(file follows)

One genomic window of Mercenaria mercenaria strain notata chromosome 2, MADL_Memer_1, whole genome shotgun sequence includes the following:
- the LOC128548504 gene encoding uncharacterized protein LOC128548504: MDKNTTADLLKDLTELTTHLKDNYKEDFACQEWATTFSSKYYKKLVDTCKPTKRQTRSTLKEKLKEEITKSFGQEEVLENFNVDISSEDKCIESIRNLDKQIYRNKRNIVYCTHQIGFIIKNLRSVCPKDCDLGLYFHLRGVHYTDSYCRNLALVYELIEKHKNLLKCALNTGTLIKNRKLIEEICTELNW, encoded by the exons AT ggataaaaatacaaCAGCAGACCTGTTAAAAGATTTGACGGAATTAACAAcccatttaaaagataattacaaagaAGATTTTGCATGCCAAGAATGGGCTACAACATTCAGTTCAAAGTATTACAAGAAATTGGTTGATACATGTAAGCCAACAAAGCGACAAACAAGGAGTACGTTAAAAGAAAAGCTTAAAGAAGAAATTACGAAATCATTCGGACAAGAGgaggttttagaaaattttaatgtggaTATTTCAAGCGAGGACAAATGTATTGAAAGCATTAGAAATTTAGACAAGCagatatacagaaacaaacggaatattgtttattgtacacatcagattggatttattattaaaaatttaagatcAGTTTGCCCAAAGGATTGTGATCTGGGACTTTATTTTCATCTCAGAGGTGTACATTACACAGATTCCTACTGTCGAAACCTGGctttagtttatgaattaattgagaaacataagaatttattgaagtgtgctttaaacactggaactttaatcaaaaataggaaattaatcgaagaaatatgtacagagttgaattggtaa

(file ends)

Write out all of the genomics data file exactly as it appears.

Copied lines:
One genomic window of Mercenaria mercenaria strain notata chromosome 2, MADL_Memer_1, whole genome shotgun sequence includes the following:
- the LOC128548504 gene encoding uncharacterized protein LOC128548504: MDKNTTADLLKDLTELTTHLKDNYKEDFACQEWATTFSSKYYKKLVDTCKPTKRQTRSTLKEKLKEEITKSFGQEEVLENFNVDISSEDKCIESIRNLDKQIYRNKRNIVYCTHQIGFIIKNLRSVCPKDCDLGLYFHLRGVHYTDSYCRNLALVYELIEKHKNLLKCALNTGTLIKNRKLIEEICTELNW, encoded by the exons AT ggataaaaatacaaCAGCAGACCTGTTAAAAGATTTGACGGAATTAACAAcccatttaaaagataattacaaagaAGATTTTGCATGCCAAGAATGGGCTACAACATTCAGTTCAAAGTATTACAAGAAATTGGTTGATACATGTAAGCCAACAAAGCGACAAACAAGGAGTACGTTAAAAGAAAAGCTTAAAGAAGAAATTACGAAATCATTCGGACAAGAGgaggttttagaaaattttaatgtggaTATTTCAAGCGAGGACAAATGTATTGAAAGCATTAGAAATTTAGACAAGCagatatacagaaacaaacggaatattgtttattgtacacatcagattggatttattattaaaaatttaagatcAGTTTGCCCAAAGGATTGTGATCTGGGACTTTATTTTCATCTCAGAGGTGTACATTACACAGATTCCTACTGTCGAAACCTGGctttagtttatgaattaattgagaaacataagaatttattgaagtgtgctttaaacactggaactttaatcaaaaataggaaattaatcgaagaaatatgtacagagttgaattggtaa